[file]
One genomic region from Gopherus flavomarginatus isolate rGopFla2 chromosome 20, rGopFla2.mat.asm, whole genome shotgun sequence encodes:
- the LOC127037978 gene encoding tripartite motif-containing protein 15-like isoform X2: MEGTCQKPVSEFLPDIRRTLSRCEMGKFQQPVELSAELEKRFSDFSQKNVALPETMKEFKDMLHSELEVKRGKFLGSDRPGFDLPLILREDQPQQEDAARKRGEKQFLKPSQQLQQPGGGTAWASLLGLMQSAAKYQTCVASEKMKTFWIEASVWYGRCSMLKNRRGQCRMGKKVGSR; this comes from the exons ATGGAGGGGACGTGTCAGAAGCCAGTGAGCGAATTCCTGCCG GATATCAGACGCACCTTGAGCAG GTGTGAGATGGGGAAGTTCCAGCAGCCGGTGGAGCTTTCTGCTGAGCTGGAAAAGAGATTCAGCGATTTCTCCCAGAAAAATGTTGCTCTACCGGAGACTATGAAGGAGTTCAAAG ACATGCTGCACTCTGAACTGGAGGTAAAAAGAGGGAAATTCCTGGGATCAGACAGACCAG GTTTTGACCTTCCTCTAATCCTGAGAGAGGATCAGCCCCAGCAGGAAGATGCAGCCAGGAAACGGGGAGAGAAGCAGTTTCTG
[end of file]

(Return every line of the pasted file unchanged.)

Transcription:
One genomic region from Gopherus flavomarginatus isolate rGopFla2 chromosome 20, rGopFla2.mat.asm, whole genome shotgun sequence encodes:
- the LOC127037978 gene encoding tripartite motif-containing protein 15-like isoform X2: MEGTCQKPVSEFLPDIRRTLSRCEMGKFQQPVELSAELEKRFSDFSQKNVALPETMKEFKDMLHSELEVKRGKFLGSDRPGFDLPLILREDQPQQEDAARKRGEKQFLKPSQQLQQPGGGTAWASLLGLMQSAAKYQTCVASEKMKTFWIEASVWYGRCSMLKNRRGQCRMGKKVGSR; this comes from the exons ATGGAGGGGACGTGTCAGAAGCCAGTGAGCGAATTCCTGCCG GATATCAGACGCACCTTGAGCAG GTGTGAGATGGGGAAGTTCCAGCAGCCGGTGGAGCTTTCTGCTGAGCTGGAAAAGAGATTCAGCGATTTCTCCCAGAAAAATGTTGCTCTACCGGAGACTATGAAGGAGTTCAAAG ACATGCTGCACTCTGAACTGGAGGTAAAAAGAGGGAAATTCCTGGGATCAGACAGACCAG GTTTTGACCTTCCTCTAATCCTGAGAGAGGATCAGCCCCAGCAGGAAGATGCAGCCAGGAAACGGGGAGAGAAGCAGTTTCTG